The Sun’s visible surface, or photosphere, is about 6,000°C. But a few thousand kilometers from it – a small distance when we consider the size of the Sun – the Sun’s atmosphere, and called the halo, which is hundreds of times hotter, up to a million degrees Celsius or higher.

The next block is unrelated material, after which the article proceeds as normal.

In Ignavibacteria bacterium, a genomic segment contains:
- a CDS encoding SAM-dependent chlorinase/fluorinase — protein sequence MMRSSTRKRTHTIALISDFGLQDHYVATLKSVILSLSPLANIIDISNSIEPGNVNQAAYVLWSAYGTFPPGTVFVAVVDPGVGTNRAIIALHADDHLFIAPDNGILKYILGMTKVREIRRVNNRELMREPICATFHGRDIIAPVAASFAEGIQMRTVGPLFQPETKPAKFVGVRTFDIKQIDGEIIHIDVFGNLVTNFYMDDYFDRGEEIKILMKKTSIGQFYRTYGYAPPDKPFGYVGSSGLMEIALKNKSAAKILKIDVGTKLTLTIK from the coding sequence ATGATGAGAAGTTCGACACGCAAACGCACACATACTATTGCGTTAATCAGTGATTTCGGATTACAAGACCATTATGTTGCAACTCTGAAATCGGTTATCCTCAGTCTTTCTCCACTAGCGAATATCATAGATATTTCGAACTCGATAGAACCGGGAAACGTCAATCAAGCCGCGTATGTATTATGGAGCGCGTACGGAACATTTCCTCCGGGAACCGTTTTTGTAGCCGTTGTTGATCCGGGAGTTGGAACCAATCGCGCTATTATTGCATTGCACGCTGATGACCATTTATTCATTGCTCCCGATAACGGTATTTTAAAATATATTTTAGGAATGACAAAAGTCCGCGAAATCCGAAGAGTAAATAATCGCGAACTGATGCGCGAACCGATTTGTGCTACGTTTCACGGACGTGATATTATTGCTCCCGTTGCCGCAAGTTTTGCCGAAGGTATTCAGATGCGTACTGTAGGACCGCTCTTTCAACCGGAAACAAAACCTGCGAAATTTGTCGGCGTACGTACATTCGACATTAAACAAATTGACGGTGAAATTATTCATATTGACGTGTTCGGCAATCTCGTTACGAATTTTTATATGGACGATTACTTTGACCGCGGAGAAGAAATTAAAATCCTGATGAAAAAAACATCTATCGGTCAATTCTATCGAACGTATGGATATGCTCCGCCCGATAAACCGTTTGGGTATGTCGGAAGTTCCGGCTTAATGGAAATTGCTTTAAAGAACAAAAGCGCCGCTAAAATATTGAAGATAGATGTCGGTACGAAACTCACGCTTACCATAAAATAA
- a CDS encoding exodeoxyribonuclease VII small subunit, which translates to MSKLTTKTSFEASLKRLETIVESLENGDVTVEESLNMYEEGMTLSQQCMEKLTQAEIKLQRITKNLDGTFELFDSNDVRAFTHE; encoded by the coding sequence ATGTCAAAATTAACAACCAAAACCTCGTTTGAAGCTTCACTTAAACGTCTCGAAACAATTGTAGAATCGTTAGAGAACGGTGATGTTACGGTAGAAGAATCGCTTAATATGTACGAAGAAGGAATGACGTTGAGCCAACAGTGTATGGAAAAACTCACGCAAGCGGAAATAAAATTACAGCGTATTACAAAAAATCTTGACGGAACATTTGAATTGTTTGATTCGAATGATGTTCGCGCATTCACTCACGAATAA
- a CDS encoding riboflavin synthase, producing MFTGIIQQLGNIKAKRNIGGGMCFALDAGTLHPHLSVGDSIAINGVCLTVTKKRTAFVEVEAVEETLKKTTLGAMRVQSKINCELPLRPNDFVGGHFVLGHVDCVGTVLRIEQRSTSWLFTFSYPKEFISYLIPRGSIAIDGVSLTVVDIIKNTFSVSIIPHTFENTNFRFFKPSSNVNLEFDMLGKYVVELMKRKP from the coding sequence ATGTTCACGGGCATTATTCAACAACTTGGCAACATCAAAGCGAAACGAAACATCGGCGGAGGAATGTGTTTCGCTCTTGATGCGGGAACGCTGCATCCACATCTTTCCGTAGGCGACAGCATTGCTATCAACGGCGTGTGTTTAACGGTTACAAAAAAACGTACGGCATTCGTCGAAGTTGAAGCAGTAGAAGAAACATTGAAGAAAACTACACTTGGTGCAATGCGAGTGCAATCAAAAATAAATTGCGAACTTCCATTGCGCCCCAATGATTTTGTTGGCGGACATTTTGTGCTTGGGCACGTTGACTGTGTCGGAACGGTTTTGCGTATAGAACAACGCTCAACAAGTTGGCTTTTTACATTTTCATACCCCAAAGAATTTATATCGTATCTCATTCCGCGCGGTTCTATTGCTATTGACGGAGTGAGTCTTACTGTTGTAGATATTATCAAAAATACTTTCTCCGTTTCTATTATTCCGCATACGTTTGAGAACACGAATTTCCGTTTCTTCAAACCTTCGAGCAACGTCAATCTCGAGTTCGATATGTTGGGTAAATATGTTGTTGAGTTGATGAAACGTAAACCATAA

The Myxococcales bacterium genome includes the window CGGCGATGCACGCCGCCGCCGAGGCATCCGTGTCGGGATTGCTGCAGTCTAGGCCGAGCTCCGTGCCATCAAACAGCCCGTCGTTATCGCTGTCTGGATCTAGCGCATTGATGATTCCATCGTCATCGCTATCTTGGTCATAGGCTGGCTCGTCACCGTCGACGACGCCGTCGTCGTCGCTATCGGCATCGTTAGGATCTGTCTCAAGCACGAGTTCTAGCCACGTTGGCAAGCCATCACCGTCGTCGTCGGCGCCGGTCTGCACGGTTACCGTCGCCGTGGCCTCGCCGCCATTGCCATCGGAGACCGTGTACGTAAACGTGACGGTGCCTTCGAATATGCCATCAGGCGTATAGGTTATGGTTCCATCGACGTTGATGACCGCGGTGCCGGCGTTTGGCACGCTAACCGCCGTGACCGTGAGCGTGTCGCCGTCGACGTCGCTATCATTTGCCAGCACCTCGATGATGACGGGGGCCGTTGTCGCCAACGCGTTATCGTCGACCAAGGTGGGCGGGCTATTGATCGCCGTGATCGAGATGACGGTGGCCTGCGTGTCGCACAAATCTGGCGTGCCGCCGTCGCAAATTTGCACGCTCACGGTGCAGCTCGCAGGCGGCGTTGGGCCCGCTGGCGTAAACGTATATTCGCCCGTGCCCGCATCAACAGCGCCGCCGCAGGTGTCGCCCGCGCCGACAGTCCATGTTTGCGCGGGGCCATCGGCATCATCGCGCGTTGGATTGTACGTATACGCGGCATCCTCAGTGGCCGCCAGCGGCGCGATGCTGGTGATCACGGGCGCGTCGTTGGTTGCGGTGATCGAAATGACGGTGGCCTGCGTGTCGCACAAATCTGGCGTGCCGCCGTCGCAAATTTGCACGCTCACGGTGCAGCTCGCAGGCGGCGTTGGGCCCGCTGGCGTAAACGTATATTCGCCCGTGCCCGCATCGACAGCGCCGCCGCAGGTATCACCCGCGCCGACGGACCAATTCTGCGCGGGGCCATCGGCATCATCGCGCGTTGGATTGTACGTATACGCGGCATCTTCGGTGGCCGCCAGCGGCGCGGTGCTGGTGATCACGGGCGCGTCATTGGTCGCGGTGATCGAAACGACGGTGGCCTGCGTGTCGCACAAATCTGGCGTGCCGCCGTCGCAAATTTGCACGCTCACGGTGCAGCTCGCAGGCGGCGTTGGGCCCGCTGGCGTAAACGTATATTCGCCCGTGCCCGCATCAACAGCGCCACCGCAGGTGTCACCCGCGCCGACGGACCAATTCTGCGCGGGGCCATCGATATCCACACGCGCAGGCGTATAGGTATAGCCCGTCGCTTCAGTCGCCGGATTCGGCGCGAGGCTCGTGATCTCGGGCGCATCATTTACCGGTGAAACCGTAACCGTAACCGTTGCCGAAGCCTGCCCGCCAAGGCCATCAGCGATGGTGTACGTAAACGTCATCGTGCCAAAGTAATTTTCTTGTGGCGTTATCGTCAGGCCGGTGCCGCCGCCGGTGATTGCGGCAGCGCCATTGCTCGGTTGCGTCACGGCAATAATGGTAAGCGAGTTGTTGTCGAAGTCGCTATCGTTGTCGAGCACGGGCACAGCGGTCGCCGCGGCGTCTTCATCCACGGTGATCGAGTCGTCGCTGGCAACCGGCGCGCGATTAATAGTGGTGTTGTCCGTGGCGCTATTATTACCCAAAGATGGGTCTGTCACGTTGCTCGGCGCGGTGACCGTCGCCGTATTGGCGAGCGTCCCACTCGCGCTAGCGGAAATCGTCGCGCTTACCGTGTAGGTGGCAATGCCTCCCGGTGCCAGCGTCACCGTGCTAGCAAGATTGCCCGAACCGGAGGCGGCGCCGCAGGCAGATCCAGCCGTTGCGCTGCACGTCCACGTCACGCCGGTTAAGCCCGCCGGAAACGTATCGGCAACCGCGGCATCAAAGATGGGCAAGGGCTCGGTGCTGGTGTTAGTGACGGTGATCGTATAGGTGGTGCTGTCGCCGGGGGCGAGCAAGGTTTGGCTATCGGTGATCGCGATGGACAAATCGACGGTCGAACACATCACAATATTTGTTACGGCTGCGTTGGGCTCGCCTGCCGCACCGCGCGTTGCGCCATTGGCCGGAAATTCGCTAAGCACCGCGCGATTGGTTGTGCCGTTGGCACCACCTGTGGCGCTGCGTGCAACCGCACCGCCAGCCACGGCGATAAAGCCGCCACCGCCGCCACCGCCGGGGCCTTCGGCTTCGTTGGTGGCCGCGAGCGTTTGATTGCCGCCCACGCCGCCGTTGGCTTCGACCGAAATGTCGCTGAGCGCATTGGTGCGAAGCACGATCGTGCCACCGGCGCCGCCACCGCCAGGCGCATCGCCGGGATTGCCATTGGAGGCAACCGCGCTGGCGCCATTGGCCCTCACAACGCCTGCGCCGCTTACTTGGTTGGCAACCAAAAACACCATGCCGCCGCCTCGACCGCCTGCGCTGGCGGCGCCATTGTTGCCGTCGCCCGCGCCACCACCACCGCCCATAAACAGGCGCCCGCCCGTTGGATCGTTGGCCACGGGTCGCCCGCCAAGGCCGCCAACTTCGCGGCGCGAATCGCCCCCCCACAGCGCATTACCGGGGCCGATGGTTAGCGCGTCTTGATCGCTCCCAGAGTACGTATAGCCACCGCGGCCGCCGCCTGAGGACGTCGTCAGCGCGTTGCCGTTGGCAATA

The Sun’s atmosphere can be as hot as 1 million degrees Celsius. This increase in temperature, despite the increased distance from the Sun’s primary energy source, has been observed in most stars. In 1942, Swedish scientist Hannes Alfvén hypothesized that the magnetizing waves of plasma could carry large amounts of energy along the Sun’s magnetic field from the interior to the corona, passing through the photosphere. before exploding with heat in the upper atmosphere of the Sun. This hypothesis has been tentatively accepted, but there is no evidence that these waves exist. Recent research by scientists finally confirms Alfvén’s nearly 80-year-old hypothesis and brings us one step closer to harnessing this high-energy phenomenon on Earth. The sun is made up almost entirely of plasma Halo problems have been around since the late 1930s, when the Swedish spectrographer Bengt Edlén and the German astrophysicist Walter Grotrian first observed phenomena in the sun’s corona that could only be observed. present if its temperature is a few million degrees Celsius. This represents temperatures up to 1,000 times hotter than the photosphere below it, which is the surface of the Sun that we can see from Earth. Estimating the heat of the photosphere has always been relatively simple: we simply measure the light reaching us from the Sun and compare it with spectral models that predict the temperature of the light source. Through decades of research, the temperature of the photosphere has always been estimated to be around 6,000°C. Edlén and Grotrian’s discovery that the Sun’s corona is much hotter than the photosphere – albeit farther from the core. of the Sun, its supreme source of energy – has given the scientific community a headache. Scientists looked at the properties of the Sun to explain this difference. The sun is made up almost entirely of plasma, which is a highly ionized gas that carries an electrical charge. The movement of this plasma in the convection zone – the upper part of the sun – generates enormous electric currents and strong magnetic fields. These magnetic fields are then pulled up from the Sun’s interior by convection, and enter its visible surface in the form of sunspots, which are clusters of magnetic fields that can form a variety of magnetic structures. differences in the Sun’s atmosphere. Alfvén reasoned that within the Sun’s magnetized plasma, any large movement of charged particles would perturb the magnetic field, creating waves that could carry enormous amounts of energy across vast distances. (from the surface of the Sun to its atmosphere). Heat travels along what is known as a flux tube from the sun before bursting into the corona, creating its high temperature. Measure the temperature of the Sun with an imaging spectrometer These magnetic plasma waves are now known as Alfvén waves, and the explanation for the heating of the circle led to Alfvén being awarded the 1970 Nobel Prize in Physics. The Interferometric Bidimetric Urban Spectrometer (IBIS) for imaging spectroscopy, installed at the Dunn Solar Telescope in the US state of New Mexico. This instrument has allowed researchers to make more detailed observations and measurements of the Sun. Combined with good observational conditions, advanced computer simulations, and the efforts of an international team of scientists from seven research institutions, they used IBIS to confirm the existence of waves for the first time. Alfvén in flux tubes from the sun. The researchers also expect more solar discoveries soon, thanks to new, groundbreaking missions and tools. The European Space Agency’s Solar Orbiter satellite is currently in orbit around the Sun, providing images and making measurements of the star’s unexplored polar regions. The launch of the new high-performance Solar telescope is also expected to enhance our observation of the Sun from Earth.